The Minnesota judge who oversaw the trial against the police officer who fatally shot Philando Castile sent a somewhat consoling letter to the jurors who collectively decided to acquit the agent, according to an ABC News report published Wednesday.
After several days of public protest repudiating the “not guilty” ruling and a few days after the official police dash cam footage was released, Ramsey County District Judge William Leary III chose to relay a message to the participators of the civic, legal process.
“The criticism of the jury’s decision of which I am aware has focused primarily on a reaction to the squad-cam video and on consideration of issues you as jurors were never asked to address,” Leary wrote in the letter dated June 23, according to ABC, which notes that the letter was first reported by the Minnesota Star Tribune, but was itself able to obtain the piece of communication. “You were simply asked to determine, beyond a reasonable doubt, whether a crime had been committed,” the judge continued.
Communicating with jurors so far after the original verdict is delivered is fairly atypical for judges and not normal protocol. While the case is certainly not the first instance of a police officer’s conduct being investigated by his or her peers, the Castile case was highly publicized for many reasons — including, among others, the fact that Castile’s girlfriend, Diamond Reynolds, videotaped the immediate aftermath of the shooting, which seemed to help support the notion that excessive use of force was relatively overt. (RELATED: ‘I Can Keep You Safe’: Castile’s 4-Year-Old Daughter Pleads With Her Mom)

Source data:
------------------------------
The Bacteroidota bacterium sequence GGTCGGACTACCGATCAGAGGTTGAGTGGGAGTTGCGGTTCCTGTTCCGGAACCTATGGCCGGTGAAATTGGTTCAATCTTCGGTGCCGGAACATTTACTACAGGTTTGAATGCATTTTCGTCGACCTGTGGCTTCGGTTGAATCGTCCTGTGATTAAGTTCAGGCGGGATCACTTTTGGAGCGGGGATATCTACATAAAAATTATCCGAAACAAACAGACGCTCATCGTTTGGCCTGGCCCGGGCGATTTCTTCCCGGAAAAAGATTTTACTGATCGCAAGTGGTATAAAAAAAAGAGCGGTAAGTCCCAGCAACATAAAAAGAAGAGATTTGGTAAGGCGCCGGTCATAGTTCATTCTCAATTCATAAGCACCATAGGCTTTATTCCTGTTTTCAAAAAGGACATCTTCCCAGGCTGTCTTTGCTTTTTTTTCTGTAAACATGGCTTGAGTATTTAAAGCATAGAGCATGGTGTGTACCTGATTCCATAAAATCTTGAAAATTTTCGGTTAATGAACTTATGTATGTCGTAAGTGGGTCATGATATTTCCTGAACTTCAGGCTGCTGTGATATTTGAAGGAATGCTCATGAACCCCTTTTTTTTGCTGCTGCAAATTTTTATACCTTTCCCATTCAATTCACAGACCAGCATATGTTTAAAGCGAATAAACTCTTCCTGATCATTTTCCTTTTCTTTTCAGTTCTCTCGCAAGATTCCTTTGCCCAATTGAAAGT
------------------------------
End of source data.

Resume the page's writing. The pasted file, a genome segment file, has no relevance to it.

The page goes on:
Jeronimo Yanez, who pled not guilty in February, stopped Castile in July 2016 for purportedly having a broken tail light, and also allegedly matching the description of a wanted suspect. Castile told Yanez that he had a gun, prompting the officer to slowly put his hand closer to his own firearm.
“Don’t reach for it then,” Yanez told Castile. “Don’t pull it out.”
Castile responded by saying that he was not reaching for his gun, and Reynolds said the same. Yanez then fired seven shots into the car, while his own partner jumped away.
“I wasn’t reaching,” Castile reportedly uttered after being shot, as Yanez shouted “fuck” multiple times.
The moment Yanez exited his patrol vehicle to the point where he peppered Castile with an onslaught of bullets took less than a minute, according to the footage’s time log.
The jurors witnessed the footage during the trial, but still felt that it wasn’t enough to convict Yanez of murder. (RELATED: Philando Castile Shooting Video Disappeared From Facebook, Social Media Company Asserts No Wrongdoing)
The judge doesn’t say whether he agrees with the jury’s decision, but asserts that their proper roles were distorted by the public and media outlets, ABC reports.
“I write to reassure you that the criticism of the verdict some have expressed is likely due to a failure to understand what you were asked to do and that you faithfully fulfilled the difficult task you were asked to undertake,” Leary wrote, adding at one point that he appreciates their service. “You were never asked to decide whether racism continues to exist, whether certain members of our community are disproportionately affected by police tactics, or whether police training is ineffective.”
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